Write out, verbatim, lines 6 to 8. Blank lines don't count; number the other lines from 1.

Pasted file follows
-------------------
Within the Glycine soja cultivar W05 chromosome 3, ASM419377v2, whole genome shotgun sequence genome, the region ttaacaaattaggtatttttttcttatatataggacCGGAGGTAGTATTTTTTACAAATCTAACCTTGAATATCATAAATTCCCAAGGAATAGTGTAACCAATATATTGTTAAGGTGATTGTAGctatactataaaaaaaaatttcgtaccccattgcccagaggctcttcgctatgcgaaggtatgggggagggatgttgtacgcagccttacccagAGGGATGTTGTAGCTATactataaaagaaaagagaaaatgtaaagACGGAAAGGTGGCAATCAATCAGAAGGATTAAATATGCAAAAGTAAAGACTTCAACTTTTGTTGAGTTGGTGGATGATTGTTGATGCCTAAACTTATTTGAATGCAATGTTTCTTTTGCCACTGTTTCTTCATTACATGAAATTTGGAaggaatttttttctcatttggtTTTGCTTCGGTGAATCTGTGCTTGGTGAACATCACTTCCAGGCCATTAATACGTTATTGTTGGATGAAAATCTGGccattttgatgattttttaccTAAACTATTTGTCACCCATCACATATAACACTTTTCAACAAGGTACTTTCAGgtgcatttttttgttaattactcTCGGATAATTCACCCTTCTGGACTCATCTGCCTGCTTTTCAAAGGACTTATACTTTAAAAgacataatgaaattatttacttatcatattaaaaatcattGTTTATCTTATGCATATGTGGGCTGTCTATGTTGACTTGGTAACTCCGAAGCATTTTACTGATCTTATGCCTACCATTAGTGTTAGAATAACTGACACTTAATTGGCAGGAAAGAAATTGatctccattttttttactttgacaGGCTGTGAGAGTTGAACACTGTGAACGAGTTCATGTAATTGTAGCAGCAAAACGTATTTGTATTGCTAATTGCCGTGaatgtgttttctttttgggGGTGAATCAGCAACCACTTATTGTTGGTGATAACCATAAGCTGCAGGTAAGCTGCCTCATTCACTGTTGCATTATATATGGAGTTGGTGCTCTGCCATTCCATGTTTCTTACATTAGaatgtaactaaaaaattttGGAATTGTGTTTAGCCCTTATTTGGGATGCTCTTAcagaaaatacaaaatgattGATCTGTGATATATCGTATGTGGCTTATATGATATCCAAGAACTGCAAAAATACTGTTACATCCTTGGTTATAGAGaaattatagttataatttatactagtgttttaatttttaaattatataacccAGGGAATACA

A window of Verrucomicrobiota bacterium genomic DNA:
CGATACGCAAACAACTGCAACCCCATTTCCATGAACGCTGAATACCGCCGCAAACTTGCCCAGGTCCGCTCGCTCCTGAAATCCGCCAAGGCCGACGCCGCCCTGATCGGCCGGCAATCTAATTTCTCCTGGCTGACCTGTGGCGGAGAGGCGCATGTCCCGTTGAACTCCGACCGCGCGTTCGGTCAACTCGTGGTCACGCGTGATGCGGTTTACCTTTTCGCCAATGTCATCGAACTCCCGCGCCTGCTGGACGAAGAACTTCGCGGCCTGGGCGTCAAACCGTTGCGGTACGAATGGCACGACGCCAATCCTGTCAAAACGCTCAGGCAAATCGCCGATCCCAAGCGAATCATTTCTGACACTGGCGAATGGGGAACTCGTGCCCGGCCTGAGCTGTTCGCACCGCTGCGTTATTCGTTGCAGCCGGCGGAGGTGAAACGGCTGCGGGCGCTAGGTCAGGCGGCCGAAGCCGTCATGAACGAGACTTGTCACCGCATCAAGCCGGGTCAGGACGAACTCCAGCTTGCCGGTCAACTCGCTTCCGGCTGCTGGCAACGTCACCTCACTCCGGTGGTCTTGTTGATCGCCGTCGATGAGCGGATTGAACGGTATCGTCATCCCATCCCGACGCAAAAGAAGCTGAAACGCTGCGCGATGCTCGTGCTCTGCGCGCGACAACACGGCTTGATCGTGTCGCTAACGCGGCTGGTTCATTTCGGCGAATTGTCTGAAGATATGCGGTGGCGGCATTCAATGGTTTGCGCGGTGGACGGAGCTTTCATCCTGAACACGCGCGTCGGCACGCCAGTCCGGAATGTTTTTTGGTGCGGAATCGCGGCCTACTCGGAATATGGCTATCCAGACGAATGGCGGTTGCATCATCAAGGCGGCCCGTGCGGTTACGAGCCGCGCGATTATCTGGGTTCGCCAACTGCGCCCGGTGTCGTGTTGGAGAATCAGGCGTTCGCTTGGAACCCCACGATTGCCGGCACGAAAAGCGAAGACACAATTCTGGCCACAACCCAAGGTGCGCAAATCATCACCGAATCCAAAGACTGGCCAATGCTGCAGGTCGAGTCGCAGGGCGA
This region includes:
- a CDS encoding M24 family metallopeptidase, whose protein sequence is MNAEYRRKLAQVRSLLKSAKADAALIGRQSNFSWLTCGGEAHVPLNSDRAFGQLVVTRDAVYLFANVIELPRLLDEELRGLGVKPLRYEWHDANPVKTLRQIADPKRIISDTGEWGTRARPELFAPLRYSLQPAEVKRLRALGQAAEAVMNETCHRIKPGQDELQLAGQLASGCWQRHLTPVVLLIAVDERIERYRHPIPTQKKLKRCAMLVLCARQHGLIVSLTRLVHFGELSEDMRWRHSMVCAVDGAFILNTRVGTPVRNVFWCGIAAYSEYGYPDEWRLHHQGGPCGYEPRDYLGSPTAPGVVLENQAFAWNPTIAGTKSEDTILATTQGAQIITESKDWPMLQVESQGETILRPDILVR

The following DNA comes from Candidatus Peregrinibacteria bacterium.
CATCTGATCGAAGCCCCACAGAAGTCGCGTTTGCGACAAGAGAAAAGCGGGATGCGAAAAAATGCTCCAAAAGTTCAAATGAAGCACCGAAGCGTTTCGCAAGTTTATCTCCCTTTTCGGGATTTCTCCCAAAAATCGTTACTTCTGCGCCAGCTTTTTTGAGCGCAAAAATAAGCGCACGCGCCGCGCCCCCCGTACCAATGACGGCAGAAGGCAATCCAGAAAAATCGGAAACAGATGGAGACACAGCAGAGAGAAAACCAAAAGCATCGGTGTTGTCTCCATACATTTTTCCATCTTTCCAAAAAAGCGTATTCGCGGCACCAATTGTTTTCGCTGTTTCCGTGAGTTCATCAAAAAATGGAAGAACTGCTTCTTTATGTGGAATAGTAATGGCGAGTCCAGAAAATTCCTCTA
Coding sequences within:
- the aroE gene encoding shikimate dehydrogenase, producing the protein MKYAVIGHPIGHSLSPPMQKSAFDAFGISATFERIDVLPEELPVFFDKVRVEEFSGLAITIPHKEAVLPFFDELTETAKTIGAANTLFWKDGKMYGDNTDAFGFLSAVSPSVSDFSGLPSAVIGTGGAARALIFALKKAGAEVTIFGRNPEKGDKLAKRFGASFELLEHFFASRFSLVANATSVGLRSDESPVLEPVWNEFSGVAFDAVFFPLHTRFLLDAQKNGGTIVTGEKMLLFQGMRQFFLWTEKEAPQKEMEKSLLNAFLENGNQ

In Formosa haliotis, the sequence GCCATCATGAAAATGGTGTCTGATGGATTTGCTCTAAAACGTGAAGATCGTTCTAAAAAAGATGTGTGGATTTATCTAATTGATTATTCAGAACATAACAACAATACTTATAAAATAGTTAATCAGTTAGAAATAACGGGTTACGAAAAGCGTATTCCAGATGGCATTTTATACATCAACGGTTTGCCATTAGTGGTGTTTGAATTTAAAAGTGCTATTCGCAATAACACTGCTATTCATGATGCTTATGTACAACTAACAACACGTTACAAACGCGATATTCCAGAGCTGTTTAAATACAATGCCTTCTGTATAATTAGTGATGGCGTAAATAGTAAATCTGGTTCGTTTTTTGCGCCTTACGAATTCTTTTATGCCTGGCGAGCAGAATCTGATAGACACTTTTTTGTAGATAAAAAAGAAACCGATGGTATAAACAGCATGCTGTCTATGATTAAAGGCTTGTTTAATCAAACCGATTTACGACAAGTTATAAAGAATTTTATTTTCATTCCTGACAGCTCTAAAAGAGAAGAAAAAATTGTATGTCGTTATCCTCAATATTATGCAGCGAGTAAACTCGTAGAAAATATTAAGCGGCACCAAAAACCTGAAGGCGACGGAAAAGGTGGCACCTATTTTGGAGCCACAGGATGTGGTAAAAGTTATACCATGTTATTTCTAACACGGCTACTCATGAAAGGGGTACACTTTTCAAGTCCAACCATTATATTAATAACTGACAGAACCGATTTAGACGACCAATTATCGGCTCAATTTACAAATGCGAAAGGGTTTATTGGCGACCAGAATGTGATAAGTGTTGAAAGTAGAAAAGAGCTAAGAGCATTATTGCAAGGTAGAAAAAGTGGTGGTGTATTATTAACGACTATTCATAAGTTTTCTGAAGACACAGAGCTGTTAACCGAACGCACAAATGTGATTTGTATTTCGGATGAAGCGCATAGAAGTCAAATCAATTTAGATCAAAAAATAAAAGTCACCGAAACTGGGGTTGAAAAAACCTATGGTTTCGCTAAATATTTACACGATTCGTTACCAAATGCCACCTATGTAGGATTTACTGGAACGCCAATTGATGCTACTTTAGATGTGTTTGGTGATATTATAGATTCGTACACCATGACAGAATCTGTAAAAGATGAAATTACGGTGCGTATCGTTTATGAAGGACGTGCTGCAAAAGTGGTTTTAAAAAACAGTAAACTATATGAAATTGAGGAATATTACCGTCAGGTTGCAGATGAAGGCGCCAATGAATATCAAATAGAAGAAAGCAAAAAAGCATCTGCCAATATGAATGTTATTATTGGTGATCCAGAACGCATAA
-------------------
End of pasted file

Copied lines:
The following DNA comes from Candidatus Peregrinibacteria bacterium.
CATCTGATCGAAGCCCCACAGAAGTCGCGTTTGCGACAAGAGAAAAGCGGGATGCGAAAAAATGCTCCAAAAGTTCAAATGAAGCACCGAAGCGTTTCGCAAGTTTATCTCCCTTTTCGGGATTTCTCCCAAAAATCGTTACTTCTGCGCCAGCTTTTTTGAGCGCAAAAATAAGCGCACGCGCCGCGCCCCCCGTACCAATGACGGCAGAAGGCAATCCAGAAAAATCGGAAACAGATGGAGACACAGCAGAGAGAAAACCAAAAGCATCGGTGTTGTCTCCATACATTTTTCCATCTTTCCAAAAAAGCGTATTCGCGGCACCAATTGTTTTCGCTGTTTCCGTGAGTTCATCAAAAAATGGAAGAACTGCTTCTTTATGTGGAATAGTAATGGCGAGTCCAGAAAATTCCTCTA
Coding sequences within: